I was watching something the other day (the first film on my list) and realized I am actually quite passionate about movies set in India. I know part of this is because the traveler in me is aware that movies set in India are always full of amazing landscape cinematography, so I know whatever the story, whatever the time setting, I am in for a visual feast. But, we aren’t talking about a travelogue or a travel documentary – although interestingly, many films set in India incorporate that theme – we are talking great stories of love and hate, injustice and cruelty, colonization and freedom, despair and hope, and yes, a search for enlightenment. The movies set in India are rich and glorious. Here are some of them:
Of all the movies set in India, Gandhi has to top the list. This biopic of the man who led India to independence from the British Empire is epic in so many ways. Firstly for Sir Ben Kingsley’s incredible, Oscar winning portrayal of Mohandas K “Mahatma” Gandhi – dubbed by the British press “a little brown man in a loincloth” – secondly for the stunning photography which took us around the “700,000 villages of India,” as well as the major locations for Gandhi’s significant actions and speeches and thirdly, well, just about everything else. Gandhi moved his country and the world. He also moved the Oscar committee; the film took 8 awards (from 11 nominations), including Best Actor, Best Picture, Best Screenplay and Best Director.
Now I know this will horrify you, but I have to hold my hands up and say Disney is really not my thing. (My mum told me I wasn’t that enamoured when I was a kid either.) However, I will always make an exception for The Jungle Book. Watch in sheer pleasure as the story of Baloo the Bear and Bagheera the Panther take man-cub Mowgli to the human village, thwarting the plans of tiger Shere Khan to have him for dinner. The songs? Unforgettable!
Another of the movies set in India that won a clutch of Oscars (including Best Picture, Best Adapted Screenplay and Best Director) kicked Danny Boyle into the stratosphere of British filmmakers and ultimately led to him directing the incredible showpiece of British culture that was the opening ceremony of the London Olympic Games in 2012. Slumdog Millionaire is the heartwarming but heartwrenching rags to riches story of Jamil Malik, a boy from the Mumbai slums, and how he fares before, during and after his appearance on India’s “Who Wants to Be a Millionaire?”
Inspired by the writers’ (Wes Anderson, Jason Schwartzman and Roman Coppola) own travels through India, The Darjeeling Limited is the story of three depressed brothers and their train journey across India after their father’s death. Like all films set in India it is visually appealing, but this is as much a story through people’s minds and relationships as a physical trip. It is also one of those movies you have to watch and listen to carefully because it is heavy on the implication and leaving things unsaid.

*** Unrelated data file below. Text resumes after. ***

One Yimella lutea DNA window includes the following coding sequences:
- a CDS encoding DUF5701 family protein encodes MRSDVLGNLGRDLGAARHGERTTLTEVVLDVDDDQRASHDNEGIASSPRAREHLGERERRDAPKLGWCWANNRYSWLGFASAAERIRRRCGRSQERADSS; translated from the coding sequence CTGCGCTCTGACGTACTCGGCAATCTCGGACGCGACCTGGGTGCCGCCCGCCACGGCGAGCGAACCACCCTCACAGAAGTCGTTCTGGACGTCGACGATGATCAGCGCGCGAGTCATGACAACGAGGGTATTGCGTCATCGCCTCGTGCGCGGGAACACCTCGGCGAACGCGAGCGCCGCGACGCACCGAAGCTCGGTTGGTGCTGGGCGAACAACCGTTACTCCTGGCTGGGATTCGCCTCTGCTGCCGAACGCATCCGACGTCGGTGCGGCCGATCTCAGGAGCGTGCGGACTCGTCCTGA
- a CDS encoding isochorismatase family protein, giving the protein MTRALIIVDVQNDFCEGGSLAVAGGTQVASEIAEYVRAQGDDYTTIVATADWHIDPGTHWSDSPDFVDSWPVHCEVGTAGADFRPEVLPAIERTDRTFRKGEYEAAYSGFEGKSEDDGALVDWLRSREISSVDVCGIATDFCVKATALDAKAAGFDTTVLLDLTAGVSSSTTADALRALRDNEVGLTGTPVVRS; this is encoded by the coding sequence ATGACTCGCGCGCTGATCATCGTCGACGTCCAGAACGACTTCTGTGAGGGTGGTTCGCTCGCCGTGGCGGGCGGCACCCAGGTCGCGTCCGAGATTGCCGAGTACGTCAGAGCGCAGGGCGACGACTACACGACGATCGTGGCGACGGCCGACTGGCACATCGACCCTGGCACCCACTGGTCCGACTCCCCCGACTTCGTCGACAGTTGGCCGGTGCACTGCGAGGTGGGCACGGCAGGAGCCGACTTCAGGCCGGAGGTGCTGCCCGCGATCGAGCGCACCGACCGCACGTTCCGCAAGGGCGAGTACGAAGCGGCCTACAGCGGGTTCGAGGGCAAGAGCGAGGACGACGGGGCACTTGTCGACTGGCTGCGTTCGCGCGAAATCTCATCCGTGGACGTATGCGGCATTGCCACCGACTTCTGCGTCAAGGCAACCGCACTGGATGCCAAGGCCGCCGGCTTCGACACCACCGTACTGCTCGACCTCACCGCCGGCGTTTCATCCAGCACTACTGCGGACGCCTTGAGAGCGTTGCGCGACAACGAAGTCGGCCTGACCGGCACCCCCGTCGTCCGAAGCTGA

Here we have another trip to and in India but a very different time and for a very different reason. One of director David Lean’s cinematographic masterpieces, A Passage to India is another multiple Oscar winner with awards including Best Picture, Best Director, Best Actress in a Supporting Role (Dame Peggy Ashcroft) and for Judy Davis as Actress in a Leading Role. Set during the British Raj, A Passage to India tells the story of an Indian doctor who befriends a young Englishwoman who accuses him of rape. It is an interesting view of the cultural and social interaction between the Indians and their colonial masters.
Although indelibly associated with Dirty Dancing and Ghost, to me, the best screen performance of Patrick Swayze is in City of Joy. He plays Max, a disillusioned American doctor who travels to India, like so many before him, in search of enlightenment. What he finds are the slum streets of Calcutta, a place where hope doesn’t seem to have found a home. That is except in the heart of Hazari Pal, who finds himself in the city after losing his land and property. It is the story of hope, hopes dashed and hopes rebuilt. It is a story of love and betrayal. And it is a story of friendship. And it shows that with hope, joy can be found, even in the filth ridden slum streets of Calcutta.
One of the most recent movies set in India is another story of people traveling to the sub-continent; some with a purpose, some aimlessly and some simply not sure why. This time our protagonists are seven retirees who pitch up at a hotel very far removed from what the advert promised. Take delight in the characters as they interact with their Indian hosts and try to find what it is they came in search of. It is a marvelous portrayal of culture shock and cultural assimilation as the stories of the disparate group are slowly but surely woven together. Lovers of this will be pleased to know The Best Exotic Marigold Hotel 2 is on the way.
These are my favorite movies set in India. Was yours among them?
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